One of my favorite songs — for the musical line, the hopeful romance of the lyrics, and the echoes of Louis and Ruby Braff, HUSTLIN’ AND BUSTLIN’ FOR BABY:

MY GALVESTON GAL will never win awards for folk poetry, but Henry Red Allen, Benny Morton, and Coleman Hawkins recorded it in 1933 — that’s good enough for me:

That sweet zephyr in the air?  That’s BREEZE (BLOW MY BABY BACK TO ME):

And to send you out in the right mood, here’s a stomping SHIM-ME-SHA-WABBLE (it was a dance):

Hot Chicago jazz for this century and for all time — thanks to Ray, Rae Ann, Clint, Kim, Katie, and Hal.

“KEEP UP THE GOOD WORKS”: GOSTA HAGGLOF’S LOUIS ARMSTRONG COLLECTION IS HERE!

Earlier this year, the Louis Armstrong House Museum held the world’s largest archives dedicated to a single jazz musician.  But those holdings have just been enlarged substantially with an astonishing collection of rare recordings, videos, photographs, and unique memorabilia — the collection of a man who devoted sixty years to celebrating Louis.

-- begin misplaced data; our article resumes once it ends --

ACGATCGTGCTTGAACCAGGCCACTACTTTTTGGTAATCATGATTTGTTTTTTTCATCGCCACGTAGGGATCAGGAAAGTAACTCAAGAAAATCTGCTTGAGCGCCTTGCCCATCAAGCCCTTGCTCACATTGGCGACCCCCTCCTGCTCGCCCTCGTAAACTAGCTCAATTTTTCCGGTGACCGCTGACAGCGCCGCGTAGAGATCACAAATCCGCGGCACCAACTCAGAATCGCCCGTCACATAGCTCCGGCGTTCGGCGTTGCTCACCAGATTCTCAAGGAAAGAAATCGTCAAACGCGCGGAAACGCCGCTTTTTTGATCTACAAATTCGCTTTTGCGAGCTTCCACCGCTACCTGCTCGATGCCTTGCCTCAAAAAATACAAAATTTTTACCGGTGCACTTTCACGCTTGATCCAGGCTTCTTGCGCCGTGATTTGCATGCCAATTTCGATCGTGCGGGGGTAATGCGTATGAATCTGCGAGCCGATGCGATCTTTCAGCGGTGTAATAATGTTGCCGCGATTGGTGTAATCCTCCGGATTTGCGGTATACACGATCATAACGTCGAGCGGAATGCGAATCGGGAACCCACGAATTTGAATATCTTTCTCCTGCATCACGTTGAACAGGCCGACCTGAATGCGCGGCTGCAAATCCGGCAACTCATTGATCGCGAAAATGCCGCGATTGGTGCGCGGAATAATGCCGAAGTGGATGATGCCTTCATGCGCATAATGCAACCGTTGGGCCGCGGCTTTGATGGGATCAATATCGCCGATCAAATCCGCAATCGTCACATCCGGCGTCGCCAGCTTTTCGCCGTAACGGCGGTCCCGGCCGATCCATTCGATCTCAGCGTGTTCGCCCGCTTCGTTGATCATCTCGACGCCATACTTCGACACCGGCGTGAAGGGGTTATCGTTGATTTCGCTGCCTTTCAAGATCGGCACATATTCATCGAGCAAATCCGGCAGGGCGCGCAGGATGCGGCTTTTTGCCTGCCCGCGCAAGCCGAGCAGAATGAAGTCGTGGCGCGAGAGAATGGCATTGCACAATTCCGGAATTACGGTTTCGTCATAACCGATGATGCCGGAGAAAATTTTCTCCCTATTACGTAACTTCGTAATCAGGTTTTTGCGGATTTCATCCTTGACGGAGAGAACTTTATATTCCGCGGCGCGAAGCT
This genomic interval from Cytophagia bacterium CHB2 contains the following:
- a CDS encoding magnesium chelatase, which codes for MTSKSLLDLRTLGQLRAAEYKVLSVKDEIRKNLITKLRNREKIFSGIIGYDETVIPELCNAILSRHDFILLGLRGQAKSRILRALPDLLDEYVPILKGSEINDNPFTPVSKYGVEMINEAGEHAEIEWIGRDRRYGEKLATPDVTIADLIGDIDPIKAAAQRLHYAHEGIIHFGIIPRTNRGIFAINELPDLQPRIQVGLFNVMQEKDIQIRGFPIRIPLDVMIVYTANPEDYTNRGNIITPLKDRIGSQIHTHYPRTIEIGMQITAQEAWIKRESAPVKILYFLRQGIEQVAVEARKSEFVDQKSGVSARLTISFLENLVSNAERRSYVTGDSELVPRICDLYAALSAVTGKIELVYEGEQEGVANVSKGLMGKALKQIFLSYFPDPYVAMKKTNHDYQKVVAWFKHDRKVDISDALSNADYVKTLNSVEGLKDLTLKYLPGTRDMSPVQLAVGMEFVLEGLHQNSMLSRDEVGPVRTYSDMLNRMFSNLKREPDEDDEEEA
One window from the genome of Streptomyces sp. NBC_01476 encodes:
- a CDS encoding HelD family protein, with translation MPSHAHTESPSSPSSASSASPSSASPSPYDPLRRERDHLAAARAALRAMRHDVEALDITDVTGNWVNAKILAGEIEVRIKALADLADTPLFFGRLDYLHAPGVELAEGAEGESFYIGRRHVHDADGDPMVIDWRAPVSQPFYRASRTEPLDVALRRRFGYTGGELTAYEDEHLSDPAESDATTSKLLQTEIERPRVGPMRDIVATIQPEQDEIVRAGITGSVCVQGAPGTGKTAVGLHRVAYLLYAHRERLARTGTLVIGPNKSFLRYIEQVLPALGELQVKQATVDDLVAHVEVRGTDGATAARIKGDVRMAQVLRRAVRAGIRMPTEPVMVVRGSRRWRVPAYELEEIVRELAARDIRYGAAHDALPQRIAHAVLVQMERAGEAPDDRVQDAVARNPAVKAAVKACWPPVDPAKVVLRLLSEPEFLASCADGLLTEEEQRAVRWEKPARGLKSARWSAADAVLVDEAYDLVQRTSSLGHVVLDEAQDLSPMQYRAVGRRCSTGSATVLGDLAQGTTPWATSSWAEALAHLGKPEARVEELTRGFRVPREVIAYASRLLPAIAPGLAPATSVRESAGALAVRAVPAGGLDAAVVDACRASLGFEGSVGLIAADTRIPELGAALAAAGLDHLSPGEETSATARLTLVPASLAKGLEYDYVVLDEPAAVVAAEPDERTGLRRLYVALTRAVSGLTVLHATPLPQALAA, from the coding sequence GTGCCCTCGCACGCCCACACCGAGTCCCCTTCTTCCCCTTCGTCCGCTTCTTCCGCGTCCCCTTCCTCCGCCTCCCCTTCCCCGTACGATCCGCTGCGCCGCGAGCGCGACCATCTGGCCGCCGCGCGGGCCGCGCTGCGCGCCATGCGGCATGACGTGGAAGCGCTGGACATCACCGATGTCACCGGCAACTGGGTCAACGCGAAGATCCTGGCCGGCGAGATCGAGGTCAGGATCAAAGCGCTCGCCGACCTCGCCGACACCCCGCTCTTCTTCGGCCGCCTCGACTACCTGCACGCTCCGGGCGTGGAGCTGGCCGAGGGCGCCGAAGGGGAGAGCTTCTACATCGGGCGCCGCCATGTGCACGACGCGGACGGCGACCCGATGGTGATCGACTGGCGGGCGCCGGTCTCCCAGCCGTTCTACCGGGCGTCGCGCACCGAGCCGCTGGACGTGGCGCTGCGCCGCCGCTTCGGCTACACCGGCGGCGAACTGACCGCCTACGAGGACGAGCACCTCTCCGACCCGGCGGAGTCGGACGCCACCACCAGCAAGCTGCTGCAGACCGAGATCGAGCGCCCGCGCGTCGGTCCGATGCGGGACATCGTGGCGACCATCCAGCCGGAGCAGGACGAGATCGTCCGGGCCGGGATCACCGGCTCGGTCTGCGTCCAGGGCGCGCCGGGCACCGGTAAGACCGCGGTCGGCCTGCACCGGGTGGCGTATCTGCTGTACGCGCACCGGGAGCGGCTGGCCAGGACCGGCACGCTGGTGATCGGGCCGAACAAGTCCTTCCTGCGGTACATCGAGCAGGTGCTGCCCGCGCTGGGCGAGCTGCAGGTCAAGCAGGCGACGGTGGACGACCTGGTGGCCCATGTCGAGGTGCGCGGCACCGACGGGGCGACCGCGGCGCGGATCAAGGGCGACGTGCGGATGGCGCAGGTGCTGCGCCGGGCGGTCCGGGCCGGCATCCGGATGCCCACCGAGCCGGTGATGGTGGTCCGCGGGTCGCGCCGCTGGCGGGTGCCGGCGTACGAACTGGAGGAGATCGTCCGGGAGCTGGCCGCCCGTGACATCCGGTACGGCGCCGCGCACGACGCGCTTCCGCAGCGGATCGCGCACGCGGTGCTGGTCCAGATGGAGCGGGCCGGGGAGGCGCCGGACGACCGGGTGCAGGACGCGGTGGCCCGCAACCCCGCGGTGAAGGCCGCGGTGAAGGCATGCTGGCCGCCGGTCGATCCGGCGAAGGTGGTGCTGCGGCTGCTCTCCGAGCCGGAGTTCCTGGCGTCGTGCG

Gosta Hagglof might not be familiar to those who don’t collect Louis Armstrong’s music or know something about superb international hot jazz.  But Gosta, who died in 2009,  proved again that you don’t have to be a performing artist to advance the cause of the art you love.  And he kept learning how to be generous from the example of Louis — so that he left his entire collection to the LAHM.

From 1949 until his death, Gosta (born in Sweden) devoted himself to Louis Armstrong because of “the heartfelt beauty of his music.”  A few days ago, on Sept. 22, 2011, the fine jazz scholar Ricky Riccardi gave a presentation on the riches of Gosta’s collection which now reside in the Louis Armstrong Archives at Queens College.  Typically, Ricky’s presentation was witty, pointed, full of new stories and music even I had never heard before.  (Don’t let the oddity of watching a video of a man playing music through a computer scare you off: I can promise you a short segment of Louis, Jack Teagarden, and Sidney Catlett that few have ever heard.)

The mention of Jack Teagarden leads me to point out that there, in the front row, was a fellow intimately acquainted with Big T — his son Joe, a charming and gracious man visiting New York for a few days from his native Atlanta.  I felt honored to meet him — a man as friendly and unassuming as his famous father.

The presentation was for the jazz press only, but (if you don’t tell anyone) I can sneak you in through the medium of my video camera.